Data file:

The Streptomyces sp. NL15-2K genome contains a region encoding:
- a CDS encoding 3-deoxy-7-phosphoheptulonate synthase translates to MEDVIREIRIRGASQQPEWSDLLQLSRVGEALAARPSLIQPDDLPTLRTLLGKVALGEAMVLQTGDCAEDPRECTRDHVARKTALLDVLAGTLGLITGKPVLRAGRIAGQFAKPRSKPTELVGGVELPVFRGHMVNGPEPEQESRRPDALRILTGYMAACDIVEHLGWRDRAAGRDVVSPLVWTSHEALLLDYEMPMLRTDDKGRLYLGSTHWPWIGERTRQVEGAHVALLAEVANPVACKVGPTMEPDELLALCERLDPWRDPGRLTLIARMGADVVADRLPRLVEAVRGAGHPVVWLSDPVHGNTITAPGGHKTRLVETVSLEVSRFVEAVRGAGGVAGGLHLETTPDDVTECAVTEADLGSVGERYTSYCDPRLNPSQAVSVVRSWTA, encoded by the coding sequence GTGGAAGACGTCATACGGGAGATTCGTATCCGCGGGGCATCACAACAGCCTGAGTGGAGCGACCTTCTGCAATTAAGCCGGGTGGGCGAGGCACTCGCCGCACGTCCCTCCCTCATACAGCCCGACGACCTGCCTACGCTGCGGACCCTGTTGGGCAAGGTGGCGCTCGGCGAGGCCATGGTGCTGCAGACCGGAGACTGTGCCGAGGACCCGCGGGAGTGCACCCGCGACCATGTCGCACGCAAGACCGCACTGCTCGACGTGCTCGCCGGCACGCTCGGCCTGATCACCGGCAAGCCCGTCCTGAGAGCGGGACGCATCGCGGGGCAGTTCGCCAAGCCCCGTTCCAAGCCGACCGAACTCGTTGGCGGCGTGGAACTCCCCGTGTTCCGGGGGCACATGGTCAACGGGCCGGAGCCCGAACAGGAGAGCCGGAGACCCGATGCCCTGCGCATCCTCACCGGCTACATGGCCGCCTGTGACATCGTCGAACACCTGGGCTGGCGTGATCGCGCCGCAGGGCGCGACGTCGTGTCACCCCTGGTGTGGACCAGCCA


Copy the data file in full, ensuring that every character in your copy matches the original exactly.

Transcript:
The Streptomyces sp. NL15-2K genome contains a region encoding:
- a CDS encoding 3-deoxy-7-phosphoheptulonate synthase translates to MEDVIREIRIRGASQQPEWSDLLQLSRVGEALAARPSLIQPDDLPTLRTLLGKVALGEAMVLQTGDCAEDPRECTRDHVARKTALLDVLAGTLGLITGKPVLRAGRIAGQFAKPRSKPTELVGGVELPVFRGHMVNGPEPEQESRRPDALRILTGYMAACDIVEHLGWRDRAAGRDVVSPLVWTSHEALLLDYEMPMLRTDDKGRLYLGSTHWPWIGERTRQVEGAHVALLAEVANPVACKVGPTMEPDELLALCERLDPWRDPGRLTLIARMGADVVADRLPRLVEAVRGAGHPVVWLSDPVHGNTITAPGGHKTRLVETVSLEVSRFVEAVRGAGGVAGGLHLETTPDDVTECAVTEADLGSVGERYTSYCDPRLNPSQAVSVVRSWTA, encoded by the coding sequence GTGGAAGACGTCATACGGGAGATTCGTATCCGCGGGGCATCACAACAGCCTGAGTGGAGCGACCTTCTGCAATTAAGCCGGGTGGGCGAGGCACTCGCCGCACGTCCCTCCCTCATACAGCCCGACGACCTGCCTACGCTGCGGACCCTGTTGGGCAAGGTGGCGCTCGGCGAGGCCATGGTGCTGCAGACCGGAGACTGTGCCGAGGACCCGCGGGAGTGCACCCGCGACCATGTCGCACGCAAGACCGCACTGCTCGACGTGCTCGCCGGCACGCTCGGCCTGATCACCGGCAAGCCCGTCCTGAGAGCGGGACGCATCGCGGGGCAGTTCGCCAAGCCCCGTTCCAAGCCGACCGAACTCGTTGGCGGCGTGGAACTCCCCGTGTTCCGGGGGCACATGGTCAACGGGCCGGAGCCCGAACAGGAGAGCCGGAGACCCGATGCCCTGCGCATCCTCACCGGCTACATGGCCGCCTGTGACATCGTCGAACACCTGGGCTGGCGTGATCGCGCCGCAGGGCGCGACGTCGTGTCACCCCTGGTGTGGACCAGCCA